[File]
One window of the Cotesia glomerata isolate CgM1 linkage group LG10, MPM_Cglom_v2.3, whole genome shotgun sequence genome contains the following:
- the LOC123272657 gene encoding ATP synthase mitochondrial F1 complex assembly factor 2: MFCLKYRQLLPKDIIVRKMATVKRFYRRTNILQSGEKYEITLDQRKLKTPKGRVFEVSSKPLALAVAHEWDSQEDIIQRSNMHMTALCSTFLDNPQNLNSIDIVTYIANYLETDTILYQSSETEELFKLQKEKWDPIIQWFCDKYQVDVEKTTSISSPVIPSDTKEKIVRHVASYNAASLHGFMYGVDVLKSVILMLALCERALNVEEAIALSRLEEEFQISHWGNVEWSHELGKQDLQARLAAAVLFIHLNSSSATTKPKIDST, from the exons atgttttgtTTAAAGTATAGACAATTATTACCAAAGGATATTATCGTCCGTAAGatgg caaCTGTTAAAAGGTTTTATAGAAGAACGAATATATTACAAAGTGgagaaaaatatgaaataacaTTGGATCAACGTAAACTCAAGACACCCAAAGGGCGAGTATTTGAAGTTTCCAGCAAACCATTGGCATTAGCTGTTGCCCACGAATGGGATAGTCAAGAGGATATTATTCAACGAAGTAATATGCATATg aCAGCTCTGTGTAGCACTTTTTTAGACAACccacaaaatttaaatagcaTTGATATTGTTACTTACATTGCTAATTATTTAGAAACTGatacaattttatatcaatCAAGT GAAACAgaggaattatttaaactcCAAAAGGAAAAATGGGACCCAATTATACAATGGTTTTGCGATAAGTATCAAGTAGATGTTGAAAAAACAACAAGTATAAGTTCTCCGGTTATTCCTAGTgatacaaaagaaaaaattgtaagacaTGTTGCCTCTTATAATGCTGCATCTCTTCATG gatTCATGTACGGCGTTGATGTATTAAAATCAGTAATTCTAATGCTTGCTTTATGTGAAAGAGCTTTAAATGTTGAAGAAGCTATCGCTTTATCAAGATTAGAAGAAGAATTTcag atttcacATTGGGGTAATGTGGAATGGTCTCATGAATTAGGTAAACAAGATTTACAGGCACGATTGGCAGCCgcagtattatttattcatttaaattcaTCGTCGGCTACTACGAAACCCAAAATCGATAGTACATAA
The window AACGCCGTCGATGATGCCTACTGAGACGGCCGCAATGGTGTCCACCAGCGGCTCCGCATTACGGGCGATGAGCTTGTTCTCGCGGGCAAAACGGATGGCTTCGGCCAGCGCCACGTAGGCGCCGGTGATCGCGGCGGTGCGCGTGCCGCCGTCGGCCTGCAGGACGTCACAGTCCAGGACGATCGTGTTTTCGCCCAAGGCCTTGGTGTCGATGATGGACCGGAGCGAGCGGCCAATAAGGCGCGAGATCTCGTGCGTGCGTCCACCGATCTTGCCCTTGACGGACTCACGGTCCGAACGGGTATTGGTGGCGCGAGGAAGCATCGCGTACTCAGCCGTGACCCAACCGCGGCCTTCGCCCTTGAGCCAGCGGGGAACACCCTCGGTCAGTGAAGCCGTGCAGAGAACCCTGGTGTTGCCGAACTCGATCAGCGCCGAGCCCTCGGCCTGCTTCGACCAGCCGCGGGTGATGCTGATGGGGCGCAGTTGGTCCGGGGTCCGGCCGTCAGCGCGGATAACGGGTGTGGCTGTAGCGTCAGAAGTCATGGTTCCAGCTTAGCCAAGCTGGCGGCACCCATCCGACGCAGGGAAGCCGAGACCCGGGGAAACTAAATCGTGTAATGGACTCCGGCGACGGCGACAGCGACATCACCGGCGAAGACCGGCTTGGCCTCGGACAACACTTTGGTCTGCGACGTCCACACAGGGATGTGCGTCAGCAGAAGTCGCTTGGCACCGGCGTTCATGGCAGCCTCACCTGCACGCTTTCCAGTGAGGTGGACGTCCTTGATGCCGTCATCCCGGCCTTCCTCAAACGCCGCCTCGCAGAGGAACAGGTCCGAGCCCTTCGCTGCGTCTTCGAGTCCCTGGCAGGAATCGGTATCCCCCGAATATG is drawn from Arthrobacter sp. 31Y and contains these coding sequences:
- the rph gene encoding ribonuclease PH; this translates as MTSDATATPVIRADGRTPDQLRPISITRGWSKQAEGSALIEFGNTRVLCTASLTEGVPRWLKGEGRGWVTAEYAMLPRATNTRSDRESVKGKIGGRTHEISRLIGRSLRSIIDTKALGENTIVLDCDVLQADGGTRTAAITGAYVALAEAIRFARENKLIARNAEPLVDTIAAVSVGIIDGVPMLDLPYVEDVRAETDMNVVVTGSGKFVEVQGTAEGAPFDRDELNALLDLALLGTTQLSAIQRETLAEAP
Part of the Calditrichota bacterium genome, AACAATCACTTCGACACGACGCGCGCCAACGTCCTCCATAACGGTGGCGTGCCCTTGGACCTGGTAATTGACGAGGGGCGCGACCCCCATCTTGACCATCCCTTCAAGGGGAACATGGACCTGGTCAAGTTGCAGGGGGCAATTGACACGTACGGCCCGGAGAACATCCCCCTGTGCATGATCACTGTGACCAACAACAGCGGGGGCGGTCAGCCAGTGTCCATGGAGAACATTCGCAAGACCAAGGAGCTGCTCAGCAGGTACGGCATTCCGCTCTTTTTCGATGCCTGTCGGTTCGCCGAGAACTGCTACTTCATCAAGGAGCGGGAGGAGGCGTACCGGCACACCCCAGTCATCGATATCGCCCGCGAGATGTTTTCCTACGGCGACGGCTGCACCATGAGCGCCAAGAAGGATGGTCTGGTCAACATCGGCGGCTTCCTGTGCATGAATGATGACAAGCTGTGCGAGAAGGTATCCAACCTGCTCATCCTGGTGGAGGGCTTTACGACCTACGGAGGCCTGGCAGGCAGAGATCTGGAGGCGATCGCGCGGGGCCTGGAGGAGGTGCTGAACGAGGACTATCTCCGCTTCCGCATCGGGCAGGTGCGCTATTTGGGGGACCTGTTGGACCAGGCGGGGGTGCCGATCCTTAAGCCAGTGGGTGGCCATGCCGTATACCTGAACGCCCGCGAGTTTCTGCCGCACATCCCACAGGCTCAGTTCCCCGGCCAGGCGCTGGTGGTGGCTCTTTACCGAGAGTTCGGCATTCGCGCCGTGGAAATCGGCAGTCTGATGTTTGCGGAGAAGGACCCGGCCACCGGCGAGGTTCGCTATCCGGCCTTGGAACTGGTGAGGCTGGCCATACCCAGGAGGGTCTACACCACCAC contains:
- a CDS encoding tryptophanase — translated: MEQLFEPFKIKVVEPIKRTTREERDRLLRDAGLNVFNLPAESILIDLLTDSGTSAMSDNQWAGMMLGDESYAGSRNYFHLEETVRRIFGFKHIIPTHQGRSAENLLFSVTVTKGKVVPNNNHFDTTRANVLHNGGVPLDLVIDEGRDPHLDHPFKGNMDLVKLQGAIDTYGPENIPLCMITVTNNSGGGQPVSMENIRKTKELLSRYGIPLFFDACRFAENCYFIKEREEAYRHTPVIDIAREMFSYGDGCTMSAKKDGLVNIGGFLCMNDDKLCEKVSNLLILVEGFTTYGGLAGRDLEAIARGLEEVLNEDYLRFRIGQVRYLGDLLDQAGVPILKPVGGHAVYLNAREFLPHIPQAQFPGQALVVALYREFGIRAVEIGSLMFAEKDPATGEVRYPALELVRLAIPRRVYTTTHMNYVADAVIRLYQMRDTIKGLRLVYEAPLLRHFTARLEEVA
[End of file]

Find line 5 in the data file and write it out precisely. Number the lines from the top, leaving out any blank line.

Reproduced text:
Part of the Calditrichota bacterium genome, AACAATCACTTCGACACGACGCGCGCCAACGTCCTCCATAACGGTGGCGTGCCCTTGGACCTGGTAATTGACGAGGGGCGCGACCCCCATCTTGACCATCCCTTCAAGGGGAACATGGACCTGGTCAAGTTGCAGGGGGCAATTGACACGTACGGCCCGGAGAACATCCCCCTGTGCATGATCACTGTGACCAACAACAGCGGGGGCGGTCAGCCAGTGTCCATGGAGAACATTCGCAAGACCAAGGAGCTGCTCAGCAGGTACGGCATTCCGCTCTTTTTCGATGCCTGTCGGTTCGCCGAGAACTGCTACTTCATCAAGGAGCGGGAGGAGGCGTACCGGCACACCCCAGTCATCGATATCGCCCGCGAGATGTTTTCCTACGGCGACGGCTGCACCATGAGCGCCAAGAAGGATGGTCTGGTCAACATCGGCGGCTTCCTGTGCATGAATGATGACAAGCTGTGCGAGAAGGTATCCAACCTGCTCATCCTGGTGGAGGGCTTTACGACCTACGGAGGCCTGGCAGGCAGAGATCTGGAGGCGATCGCGCGGGGCCTGGAGGAGGTGCTGAACGAGGACTATCTCCGCTTCCGCATCGGGCAGGTGCGCTATTTGGGGGACCTGTTGGACCAGGCGGGGGTGCCGATCCTTAAGCCAGTGGGTGGCCATGCCGTATACCTGAACGCCCGCGAGTTTCTGCCGCACATCCCACAGGCTCAGTTCCCCGGCCAGGCGCTGGTGGTGGCTCTTTACCGAGAGTTCGGCATTCGCGCCGTGGAAATCGGCAGTCTGATGTTTGCGGAGAAGGACCCGGCCACCGGCGAGGTTCGCTATCCGGCCTTGGAACTGGTGAGGCTGGCCATACCCAGGAGGGTCTACACCACCAC contains: